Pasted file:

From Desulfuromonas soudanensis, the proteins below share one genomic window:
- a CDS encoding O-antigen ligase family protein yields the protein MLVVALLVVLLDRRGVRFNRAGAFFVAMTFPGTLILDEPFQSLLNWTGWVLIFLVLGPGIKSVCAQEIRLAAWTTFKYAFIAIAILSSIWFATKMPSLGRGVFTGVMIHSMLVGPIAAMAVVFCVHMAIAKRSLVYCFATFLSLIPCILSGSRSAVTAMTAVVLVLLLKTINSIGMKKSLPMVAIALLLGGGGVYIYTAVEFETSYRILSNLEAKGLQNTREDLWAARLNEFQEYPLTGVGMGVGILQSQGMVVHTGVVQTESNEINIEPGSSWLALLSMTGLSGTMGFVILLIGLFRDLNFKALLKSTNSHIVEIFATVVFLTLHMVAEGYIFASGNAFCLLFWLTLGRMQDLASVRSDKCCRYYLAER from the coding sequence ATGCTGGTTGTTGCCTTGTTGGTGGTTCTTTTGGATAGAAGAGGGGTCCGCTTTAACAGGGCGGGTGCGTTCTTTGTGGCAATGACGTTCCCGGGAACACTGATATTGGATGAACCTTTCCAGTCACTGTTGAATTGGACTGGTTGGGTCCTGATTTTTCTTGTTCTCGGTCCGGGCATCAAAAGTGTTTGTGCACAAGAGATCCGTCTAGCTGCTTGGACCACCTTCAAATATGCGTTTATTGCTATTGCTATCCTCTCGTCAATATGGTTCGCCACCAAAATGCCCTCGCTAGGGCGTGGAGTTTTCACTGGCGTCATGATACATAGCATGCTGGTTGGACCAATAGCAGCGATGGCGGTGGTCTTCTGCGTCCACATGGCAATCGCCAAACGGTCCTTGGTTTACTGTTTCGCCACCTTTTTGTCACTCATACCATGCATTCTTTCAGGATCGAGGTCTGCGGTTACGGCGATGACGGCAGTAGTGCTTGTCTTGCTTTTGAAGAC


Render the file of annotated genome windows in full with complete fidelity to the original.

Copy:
From Desulfuromonas soudanensis, the proteins below share one genomic window:
- a CDS encoding O-antigen ligase family protein yields the protein MLVVALLVVLLDRRGVRFNRAGAFFVAMTFPGTLILDEPFQSLLNWTGWVLIFLVLGPGIKSVCAQEIRLAAWTTFKYAFIAIAILSSIWFATKMPSLGRGVFTGVMIHSMLVGPIAAMAVVFCVHMAIAKRSLVYCFATFLSLIPCILSGSRSAVTAMTAVVLVLLLKTINSIGMKKSLPMVAIALLLGGGGVYIYTAVEFETSYRILSNLEAKGLQNTREDLWAARLNEFQEYPLTGVGMGVGILQSQGMVVHTGVVQTESNEINIEPGSSWLALLSMTGLSGTMGFVILLIGLFRDLNFKALLKSTNSHIVEIFATVVFLTLHMVAEGYIFASGNAFCLLFWLTLGRMQDLASVRSDKCCRYYLAER from the coding sequence ATGCTGGTTGTTGCCTTGTTGGTGGTTCTTTTGGATAGAAGAGGGGTCCGCTTTAACAGGGCGGGTGCGTTCTTTGTGGCAATGACGTTCCCGGGAACACTGATATTGGATGAACCTTTCCAGTCACTGTTGAATTGGACTGGTTGGGTCCTGATTTTTCTTGTTCTCGGTCCGGGCATCAAAAGTGTTTGTGCACAAGAGATCCGTCTAGCTGCTTGGACCACCTTCAAATATGCGTTTATTGCTATTGCTATCCTCTCGTCAATATGGTTCGCCACCAAAATGCCCTCGCTAGGGCGTGGAGTTTTCACTGGCGTCATGATACATAGCATGCTGGTTGGACCAATAGCAGCGATGGCGGTGGTCTTCTGCGTCCACATGGCAATCGCCAAACGGTCCTTGGTTTACTGTTTCGCCACCTTTTTGTCACTCATACCATGCATTCTTTCAGGATCGAGGTCTGCGGTTACGGCGATGACGGCAGTAGTGCTTGTCTTGCTTTTGAAGAC